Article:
(1) An act by an agent that acts without authority or exceeds its authority may be ratified by the principal. On ratification the act produces the same effects as if it had initially been carried out with authority.

(2) The third party may by notice to the principal specify a reasonable period of time for ratification. If the principal does not ratify within that period of time it can no longer do so.

(3) If, at the time of the agent's act, the third party neither knew nor ought to have known of the lack of authority, it may, at any time before ratification, by notice to the principal indicate its refusal to become bound by a ratification. 



1. Notion of ratification


This Article lays down the generally accepted principle whereby acts which have no effect on the principal because they have been carried out by an agent holding itself out to have authority but actually without authority or exceeding its authority, may be authorised by the principal at a later stage. Such subsequent authorisation is known as “ratification”.

Like the original authorisation, ratification is not subject to any requirement as to form. As it is a unilateral manifestation of intent, it may be either express or implied from words or conduct and, though normally communicated to the agent, to the third party, or to both, it need not be communicated to anyone, provided that it is manifested in some way and can therefore be ascertained by probative material.




Agent A purchases on behalf of principal B goods from third party C at a price higher than that which A is authorised to pay. Upon receipt of C’s bill, B makes no objection and pays it by bank transfer. The payment amounts to ratification of A’s act even if B does not expressly declare its intention to ratify, fails to inform both A and C of the payment and C is only subsequently informed of the payment by its bank.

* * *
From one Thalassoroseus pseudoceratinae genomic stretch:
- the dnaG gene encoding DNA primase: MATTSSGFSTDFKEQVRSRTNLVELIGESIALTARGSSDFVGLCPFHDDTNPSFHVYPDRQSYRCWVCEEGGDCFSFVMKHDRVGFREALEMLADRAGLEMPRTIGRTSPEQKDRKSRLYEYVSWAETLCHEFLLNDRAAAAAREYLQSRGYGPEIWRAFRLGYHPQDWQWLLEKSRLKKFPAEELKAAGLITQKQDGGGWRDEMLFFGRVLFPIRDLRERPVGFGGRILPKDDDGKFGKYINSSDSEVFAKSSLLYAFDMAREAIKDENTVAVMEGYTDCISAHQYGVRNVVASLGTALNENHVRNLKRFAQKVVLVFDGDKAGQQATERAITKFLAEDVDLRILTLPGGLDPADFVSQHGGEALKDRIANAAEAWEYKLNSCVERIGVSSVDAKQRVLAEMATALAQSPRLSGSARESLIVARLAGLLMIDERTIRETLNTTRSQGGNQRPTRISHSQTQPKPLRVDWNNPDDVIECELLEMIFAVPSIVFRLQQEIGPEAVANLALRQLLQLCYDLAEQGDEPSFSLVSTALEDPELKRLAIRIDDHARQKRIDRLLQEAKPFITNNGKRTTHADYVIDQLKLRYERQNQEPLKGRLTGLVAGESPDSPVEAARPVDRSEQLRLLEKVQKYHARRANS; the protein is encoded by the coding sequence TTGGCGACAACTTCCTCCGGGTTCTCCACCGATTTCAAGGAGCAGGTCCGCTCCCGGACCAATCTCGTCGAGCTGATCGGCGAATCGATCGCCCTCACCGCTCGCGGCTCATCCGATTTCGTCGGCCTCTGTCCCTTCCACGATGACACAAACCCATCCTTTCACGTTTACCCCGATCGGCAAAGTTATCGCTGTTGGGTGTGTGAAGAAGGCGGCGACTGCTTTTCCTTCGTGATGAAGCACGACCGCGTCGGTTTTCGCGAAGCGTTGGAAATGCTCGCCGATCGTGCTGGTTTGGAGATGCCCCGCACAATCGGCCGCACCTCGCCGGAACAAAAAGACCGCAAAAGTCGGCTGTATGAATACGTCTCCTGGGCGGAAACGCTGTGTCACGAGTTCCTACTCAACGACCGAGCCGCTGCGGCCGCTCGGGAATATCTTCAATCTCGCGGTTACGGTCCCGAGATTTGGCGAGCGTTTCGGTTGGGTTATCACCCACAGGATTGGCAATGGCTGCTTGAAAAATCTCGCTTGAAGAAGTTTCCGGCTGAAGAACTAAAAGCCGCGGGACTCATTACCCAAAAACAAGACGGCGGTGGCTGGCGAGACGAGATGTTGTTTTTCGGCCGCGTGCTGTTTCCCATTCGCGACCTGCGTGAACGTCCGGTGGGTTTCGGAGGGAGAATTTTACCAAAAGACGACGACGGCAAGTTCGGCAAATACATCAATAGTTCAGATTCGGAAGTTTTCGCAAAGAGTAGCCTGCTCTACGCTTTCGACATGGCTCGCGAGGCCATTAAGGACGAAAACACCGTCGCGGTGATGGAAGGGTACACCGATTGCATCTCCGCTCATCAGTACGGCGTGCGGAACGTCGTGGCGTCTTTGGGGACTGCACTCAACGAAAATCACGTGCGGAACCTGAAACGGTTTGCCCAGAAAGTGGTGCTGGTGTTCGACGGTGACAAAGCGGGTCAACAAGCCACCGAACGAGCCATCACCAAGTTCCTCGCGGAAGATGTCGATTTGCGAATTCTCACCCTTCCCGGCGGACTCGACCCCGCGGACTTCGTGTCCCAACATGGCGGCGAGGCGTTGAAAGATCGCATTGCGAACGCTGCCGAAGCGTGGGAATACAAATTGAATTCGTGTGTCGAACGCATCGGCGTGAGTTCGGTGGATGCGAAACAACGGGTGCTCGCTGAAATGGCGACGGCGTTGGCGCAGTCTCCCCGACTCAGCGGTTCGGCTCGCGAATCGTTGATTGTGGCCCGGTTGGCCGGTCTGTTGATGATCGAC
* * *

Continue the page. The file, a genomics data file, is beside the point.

2. Effects of ratification


On ratification the agent’s acts produce the same effects as if they had been carried out with authority from the outset (paragraph (1)). It follows that the third party may refuse partial ratification of the agent’s acts by the principal as it would amount to a proposal by the principal to modify the contract that the third party has concluded with the agent. In turn, the principal may not revoke ratification after it has been brought to the attention of the third party. Otherwise the principal would be in a position to withdraw unilaterally from the contract with the third party.


3. Time of ratification


The principal may in principle ratify at any time. The reason for this is that normally the third party does not even know that it has contracted with an agent who did not have authority or who exceeded its authority. However, even if the third party knows from the outset, or subsequently becomes aware, that the agent was a false agent, it will have a legitimate interest not to be left in doubt indefinitely as to the ultimate fate of the contract concluded with the false agent. Accordingly, paragraph (2) grants the third party the right to set a reasonable time limit within which the principal must ratify if it intends to do so. It goes without saying that in such a case ratification must be notified to the third party.


4. Ratification excluded by third party


A third party, who when dealing with the agent neither knew nor ought to have known of that agent’s lack of authority, may exclude ratification by giving the principal notice to this effect any time before ratification by the latter. The reason for granting the innocent third party such a right is to avoid that the principal is the only one in a position to speculate and to decide whether or not to ratify depending on market developments.


5. Third persons’ rights not affected


This Article deals only with the effects of ratification on the three parties directly involved in the agency relationship, i.e. the principal, the agent and the third party. In accordance with the scope of this Section as defined in Article 2.2.1, the rights of other third persons are not affected. For instance, if the same goods have been sold first by the false agent to C, and subsequently by the principal to another person D, the conflict between C and D as a result of the principal’s subsequent ratification of the first sale will have to be solved by the applicable law.

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